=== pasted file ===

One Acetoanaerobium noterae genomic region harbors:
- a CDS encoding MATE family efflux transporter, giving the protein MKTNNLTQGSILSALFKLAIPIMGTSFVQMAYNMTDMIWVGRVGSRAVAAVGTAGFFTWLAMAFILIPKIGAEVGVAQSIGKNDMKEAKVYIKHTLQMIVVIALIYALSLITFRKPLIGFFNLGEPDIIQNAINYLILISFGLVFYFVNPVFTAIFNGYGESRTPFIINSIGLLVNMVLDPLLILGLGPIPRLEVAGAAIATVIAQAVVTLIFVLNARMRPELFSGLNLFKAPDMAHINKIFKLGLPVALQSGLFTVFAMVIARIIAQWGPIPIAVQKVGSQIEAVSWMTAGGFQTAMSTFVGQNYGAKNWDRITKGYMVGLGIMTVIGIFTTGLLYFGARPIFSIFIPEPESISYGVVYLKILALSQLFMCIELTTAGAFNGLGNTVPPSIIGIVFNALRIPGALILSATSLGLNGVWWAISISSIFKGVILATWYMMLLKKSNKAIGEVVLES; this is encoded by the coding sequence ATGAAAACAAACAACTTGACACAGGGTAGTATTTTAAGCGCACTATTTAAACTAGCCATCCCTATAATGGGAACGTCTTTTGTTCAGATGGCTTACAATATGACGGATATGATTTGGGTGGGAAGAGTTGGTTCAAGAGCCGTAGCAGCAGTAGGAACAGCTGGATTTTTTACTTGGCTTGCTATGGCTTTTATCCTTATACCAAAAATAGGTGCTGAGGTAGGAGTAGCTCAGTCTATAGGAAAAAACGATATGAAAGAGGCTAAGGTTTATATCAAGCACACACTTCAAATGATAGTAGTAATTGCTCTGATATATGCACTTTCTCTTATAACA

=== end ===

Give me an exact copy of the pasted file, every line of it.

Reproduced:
One Acetoanaerobium noterae genomic region harbors:
- a CDS encoding MATE family efflux transporter, giving the protein MKTNNLTQGSILSALFKLAIPIMGTSFVQMAYNMTDMIWVGRVGSRAVAAVGTAGFFTWLAMAFILIPKIGAEVGVAQSIGKNDMKEAKVYIKHTLQMIVVIALIYALSLITFRKPLIGFFNLGEPDIIQNAINYLILISFGLVFYFVNPVFTAIFNGYGESRTPFIINSIGLLVNMVLDPLLILGLGPIPRLEVAGAAIATVIAQAVVTLIFVLNARMRPELFSGLNLFKAPDMAHINKIFKLGLPVALQSGLFTVFAMVIARIIAQWGPIPIAVQKVGSQIEAVSWMTAGGFQTAMSTFVGQNYGAKNWDRITKGYMVGLGIMTVIGIFTTGLLYFGARPIFSIFIPEPESISYGVVYLKILALSQLFMCIELTTAGAFNGLGNTVPPSIIGIVFNALRIPGALILSATSLGLNGVWWAISISSIFKGVILATWYMMLLKKSNKAIGEVVLES; this is encoded by the coding sequence ATGAAAACAAACAACTTGACACAGGGTAGTATTTTAAGCGCACTATTTAAACTAGCCATCCCTATAATGGGAACGTCTTTTGTTCAGATGGCTTACAATATGACGGATATGATTTGGGTGGGAAGAGTTGGTTCAAGAGCCGTAGCAGCAGTAGGAACAGCTGGATTTTTTACTTGGCTTGCTATGGCTTTTATCCTTATACCAAAAATAGGTGCTGAGGTAGGAGTAGCTCAGTCTATAGGAAAAAACGATATGAAAGAGGCTAAGGTTTATATCAAGCACACACTTCAAATGATAGTAGTAATTGCTCTGATATATGCACTTTCTCTTATAACA